According to Handelsblatt, Wolfspeed – a US-based manufacturer of silicon carbide (SiC) semiconductors – is planning to build a chip factory in Germany. This is an important step both for the country’s green mobility and for Europe’s chip industry.
According to the newspaper, the facility, which will cost more than two billion euros, is to be built at a location in the south-west of Saarland. Series production is scheduled to begin in four years.
German auto supplier ZF will hold a minority stake in the factory but will be majority shareholder of the accompanying research center.
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Wolfspeed’s decision to build a plant in Germany is a boost for the domestic auto industry, especially when it comes to electric vehicles. Although silicon carbide (a compound of silicon and carbon) is more expensive than conventional silicon, SiC chips are seen as showing more promise: they can increase the range of electric vehicles, reduce charging times and reduce operating costs due to lower energy consumption.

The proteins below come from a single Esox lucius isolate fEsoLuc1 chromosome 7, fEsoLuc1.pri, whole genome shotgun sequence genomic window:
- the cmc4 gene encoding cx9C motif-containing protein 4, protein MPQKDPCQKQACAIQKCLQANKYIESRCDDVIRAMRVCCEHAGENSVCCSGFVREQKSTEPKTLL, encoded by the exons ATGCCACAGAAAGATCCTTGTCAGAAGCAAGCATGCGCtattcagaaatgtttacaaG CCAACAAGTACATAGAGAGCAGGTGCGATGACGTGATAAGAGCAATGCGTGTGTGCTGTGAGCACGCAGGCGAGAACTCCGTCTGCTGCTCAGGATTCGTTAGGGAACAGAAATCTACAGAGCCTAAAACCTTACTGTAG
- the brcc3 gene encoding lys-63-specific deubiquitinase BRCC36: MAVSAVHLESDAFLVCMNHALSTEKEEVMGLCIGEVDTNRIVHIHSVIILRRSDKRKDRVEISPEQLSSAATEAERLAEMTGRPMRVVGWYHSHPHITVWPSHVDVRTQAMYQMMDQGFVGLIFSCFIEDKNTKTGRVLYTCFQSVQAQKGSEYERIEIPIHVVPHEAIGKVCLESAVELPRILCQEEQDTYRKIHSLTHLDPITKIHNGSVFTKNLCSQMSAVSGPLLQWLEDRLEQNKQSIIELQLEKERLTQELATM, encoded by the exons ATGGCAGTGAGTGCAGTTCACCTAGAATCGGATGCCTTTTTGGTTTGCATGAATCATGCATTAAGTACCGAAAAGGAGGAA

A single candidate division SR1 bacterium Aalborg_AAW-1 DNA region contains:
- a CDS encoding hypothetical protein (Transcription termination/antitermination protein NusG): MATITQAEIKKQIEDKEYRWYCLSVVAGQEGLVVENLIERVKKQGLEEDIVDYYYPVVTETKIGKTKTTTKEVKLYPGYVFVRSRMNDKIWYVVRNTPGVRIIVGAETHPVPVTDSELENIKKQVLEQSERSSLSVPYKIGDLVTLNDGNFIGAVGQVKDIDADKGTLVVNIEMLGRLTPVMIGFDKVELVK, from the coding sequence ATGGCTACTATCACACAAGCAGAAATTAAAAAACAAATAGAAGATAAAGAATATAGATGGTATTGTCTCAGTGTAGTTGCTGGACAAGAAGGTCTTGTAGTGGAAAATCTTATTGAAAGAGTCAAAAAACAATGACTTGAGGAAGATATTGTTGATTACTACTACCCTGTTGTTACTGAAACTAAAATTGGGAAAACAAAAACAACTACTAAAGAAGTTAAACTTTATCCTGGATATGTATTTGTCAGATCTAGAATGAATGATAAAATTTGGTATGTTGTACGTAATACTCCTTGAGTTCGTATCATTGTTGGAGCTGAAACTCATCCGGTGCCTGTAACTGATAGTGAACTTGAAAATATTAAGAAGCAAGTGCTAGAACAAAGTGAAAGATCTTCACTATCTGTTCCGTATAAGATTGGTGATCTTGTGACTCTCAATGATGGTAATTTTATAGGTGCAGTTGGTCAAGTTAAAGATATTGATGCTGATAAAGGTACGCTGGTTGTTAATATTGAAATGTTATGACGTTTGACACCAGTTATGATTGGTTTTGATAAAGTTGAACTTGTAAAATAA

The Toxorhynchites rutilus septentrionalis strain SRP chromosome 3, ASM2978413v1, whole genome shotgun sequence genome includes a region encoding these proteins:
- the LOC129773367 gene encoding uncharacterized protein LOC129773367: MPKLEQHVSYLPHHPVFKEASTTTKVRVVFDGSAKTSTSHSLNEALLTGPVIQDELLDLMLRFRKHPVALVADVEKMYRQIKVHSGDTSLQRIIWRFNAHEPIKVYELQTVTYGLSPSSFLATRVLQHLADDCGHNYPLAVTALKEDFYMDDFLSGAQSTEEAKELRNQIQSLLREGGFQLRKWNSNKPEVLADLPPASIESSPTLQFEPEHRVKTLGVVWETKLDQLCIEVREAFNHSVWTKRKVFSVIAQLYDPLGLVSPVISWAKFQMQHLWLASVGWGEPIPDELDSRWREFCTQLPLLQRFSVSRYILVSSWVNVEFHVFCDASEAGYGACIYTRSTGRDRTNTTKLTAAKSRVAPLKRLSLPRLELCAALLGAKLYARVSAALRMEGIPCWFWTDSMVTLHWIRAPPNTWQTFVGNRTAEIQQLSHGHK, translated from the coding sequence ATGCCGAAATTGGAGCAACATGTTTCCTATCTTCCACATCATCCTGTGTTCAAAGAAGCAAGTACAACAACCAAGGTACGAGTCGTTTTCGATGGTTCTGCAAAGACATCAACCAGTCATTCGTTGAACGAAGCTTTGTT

And with the plant in close proximity to Germany’s (electric) car manufacturing plants – think BMW, Ford, Mercedes and Volkswagen – manufacturers can hope to secure easy access to the supply chain.
Wolfspeed’s plant is also good news for Europe, which is struggling with chip production – it currently accounts for 10% of the world market. The continent’s vulnerable position was particularly evident during the pandemic, as supply chains collapsed and the struggle to secure access to chips caused entire industries to falter.
In response, the EU has sought to improve its domestic production capacity. First up is the European Chips Act, which aims to boost a local semiconductor industry and boost the block’s global market share to 20% by 2030. The union has also tried to attract global players to build factories on the continent – like Intel’s €68 billion investment in a site in Germany and now Wolfspeed.
While Europe is only at the beginning of its plans to become a major chip producer, there is hope.
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